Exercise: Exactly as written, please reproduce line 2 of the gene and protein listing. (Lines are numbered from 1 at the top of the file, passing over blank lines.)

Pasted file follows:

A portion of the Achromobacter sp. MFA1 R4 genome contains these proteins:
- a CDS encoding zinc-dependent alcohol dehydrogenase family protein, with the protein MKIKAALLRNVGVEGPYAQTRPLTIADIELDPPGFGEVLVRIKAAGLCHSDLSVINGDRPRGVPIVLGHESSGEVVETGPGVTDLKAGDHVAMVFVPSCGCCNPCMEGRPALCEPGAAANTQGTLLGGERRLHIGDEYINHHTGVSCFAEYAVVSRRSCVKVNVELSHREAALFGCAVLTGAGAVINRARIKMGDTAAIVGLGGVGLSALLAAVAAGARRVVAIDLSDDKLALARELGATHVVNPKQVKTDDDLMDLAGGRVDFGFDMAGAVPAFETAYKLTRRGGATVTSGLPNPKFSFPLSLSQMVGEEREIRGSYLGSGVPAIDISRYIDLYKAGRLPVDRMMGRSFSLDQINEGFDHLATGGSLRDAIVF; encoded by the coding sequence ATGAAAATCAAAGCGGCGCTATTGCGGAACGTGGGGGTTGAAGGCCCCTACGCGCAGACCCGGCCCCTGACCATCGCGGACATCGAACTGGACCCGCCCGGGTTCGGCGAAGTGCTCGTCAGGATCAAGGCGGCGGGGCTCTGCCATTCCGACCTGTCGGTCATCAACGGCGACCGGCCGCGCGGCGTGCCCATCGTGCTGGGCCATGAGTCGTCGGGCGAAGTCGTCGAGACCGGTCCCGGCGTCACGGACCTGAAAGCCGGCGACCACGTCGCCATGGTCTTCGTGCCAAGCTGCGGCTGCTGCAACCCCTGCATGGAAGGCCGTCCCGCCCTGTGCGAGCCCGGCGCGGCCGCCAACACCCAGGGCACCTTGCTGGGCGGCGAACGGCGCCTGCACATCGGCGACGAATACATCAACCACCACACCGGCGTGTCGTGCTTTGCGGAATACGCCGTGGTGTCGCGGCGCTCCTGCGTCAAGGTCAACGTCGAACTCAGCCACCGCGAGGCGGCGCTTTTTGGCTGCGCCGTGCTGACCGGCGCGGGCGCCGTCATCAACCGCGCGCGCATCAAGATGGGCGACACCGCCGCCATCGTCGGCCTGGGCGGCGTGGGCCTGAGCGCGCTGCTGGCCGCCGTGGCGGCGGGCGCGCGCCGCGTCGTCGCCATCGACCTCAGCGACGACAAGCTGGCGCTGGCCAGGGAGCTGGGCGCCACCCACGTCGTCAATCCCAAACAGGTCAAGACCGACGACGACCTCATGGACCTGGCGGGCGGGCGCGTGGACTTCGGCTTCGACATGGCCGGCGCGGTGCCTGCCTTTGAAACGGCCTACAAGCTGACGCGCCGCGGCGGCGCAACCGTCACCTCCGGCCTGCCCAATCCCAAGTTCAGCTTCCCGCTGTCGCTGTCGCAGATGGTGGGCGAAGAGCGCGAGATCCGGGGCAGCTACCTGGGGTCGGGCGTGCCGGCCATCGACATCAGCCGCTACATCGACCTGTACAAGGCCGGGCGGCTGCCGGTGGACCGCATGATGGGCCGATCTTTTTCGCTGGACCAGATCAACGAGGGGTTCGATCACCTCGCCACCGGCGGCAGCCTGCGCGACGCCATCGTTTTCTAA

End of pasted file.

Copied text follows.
- a CDS encoding zinc-dependent alcohol dehydrogenase family protein, with the protein MKIKAALLRNVGVEGPYAQTRPLTIADIELDPPGFGEVLVRIKAAGLCHSDLSVINGDRPRGVPIVLGHESSGEVVETGPGVTDLKAGDHVAMVFVPSCGCCNPCMEGRPALCEPGAAANTQGTLLGGERRLHIGDEYINHHTGVSCFAEYAVVSRRSCVKVNVELSHREAALFGCAVLTGAGAVINRARIKMGDTAAIVGLGGVGLSALLAAVAAGARRVVAIDLSDDKLALARELGATHVVNPKQVKTDDDLMDLAGGRVDFGFDMAGAVPAFETAYKLTRRGGATVTSGLPNPKFSFPLSLSQMVGEEREIRGSYLGSGVPAIDISRYIDLYKAGRLPVDRMMGRSFSLDQINEGFDHLATGGSLRDAIVF; encoded by the coding sequence ATGAAAATCAAAGCGGCGCTATTGCGGAACGTGGGGGTTGAAGGCCCCTACGCGCAGACCCGGCCCCTGACCATCGCGGACATCGAACTGGACCCGCCCGGGTTCGGCGAAGTGCTCGTCAGGATCAAGGCGGCGGGGCTCTGCCATTCCGACCTGTCGGTCATCAACGGCGACCGGCCGCGCGGCGTGCCCATCGTGCTGGGCCATGAGTCGTCGGGCGAAGTCGTCGAGACCGGTCCCGGCGTCACGGACCTGAAAGCCGGCGACCACGTCGCCATGGTCTTCGTGCCAAGCTGCGGCTGCTGCAACCCCTGCATGGAAGGCCGTCCCGCCCTGTGCGAGCCCGGCGCGGCCGCCAACACCCAGGGCACCTTGCTGGGCGGCGAACGGCGCCTGCACATCGGCGACGAATACATCAACCACCACACCGGCGTGTCGTGCTTTGCGGAATACGCCGTGGTGTCGCGGCGCTCCTGCGTCAAGGTCAACGTCGAACTCAGCCACCGCGAGGCGGCGCTTTTTGGCTGCGCCGTGCTGACCGGCGCGGGCGCCGTCATCAACCGCGCGCGCATCAAGATGGGCGACACCGCCGCCATCGTCGGCCTGGGCGGCGTGGGCCTGAGCGCGCTGCTGGCCGCCGTGGCGGCGGGCGCGCGCCGCGTCGTCGCCATCGACCTCAGCGACGACAAGCTGGCGCTGGCCAGGGAGCTGGGCGCCACCCACGTCGTCAATCCCAAACAGGTCAAGACCGACGACGACCTCATGGACCTGGCGGGCGGGCGCGTGGACTTCGGCTTCGACATGGCCGGCGCGGTGCCTGCCTTTGAAACGGCCTACAAGCTGACGCGCCGCGGCGGCGCAACCGTCACCTCCGGCCTGCCCAATCCCAAGTTCAGCTTCCCGCTGTCGCTGTCGCAGATGGTGGGCGAAGAGCGCGAGATCCGGGGCAGCTACCTGGGGTCGGGCGTGCCGGCCATCGACATCAGCCGCTACATCGACCTGTACAAGGCCGGGCGGCTGCCGGTGGACCGCATGATGGGCCGATCTTTTTCGCTGGACCAGATCAACGAGGGGTTCGATCACCTCGCCACCGGCGGCAGCCTGCGCGACGCCATCGTTTTCTAA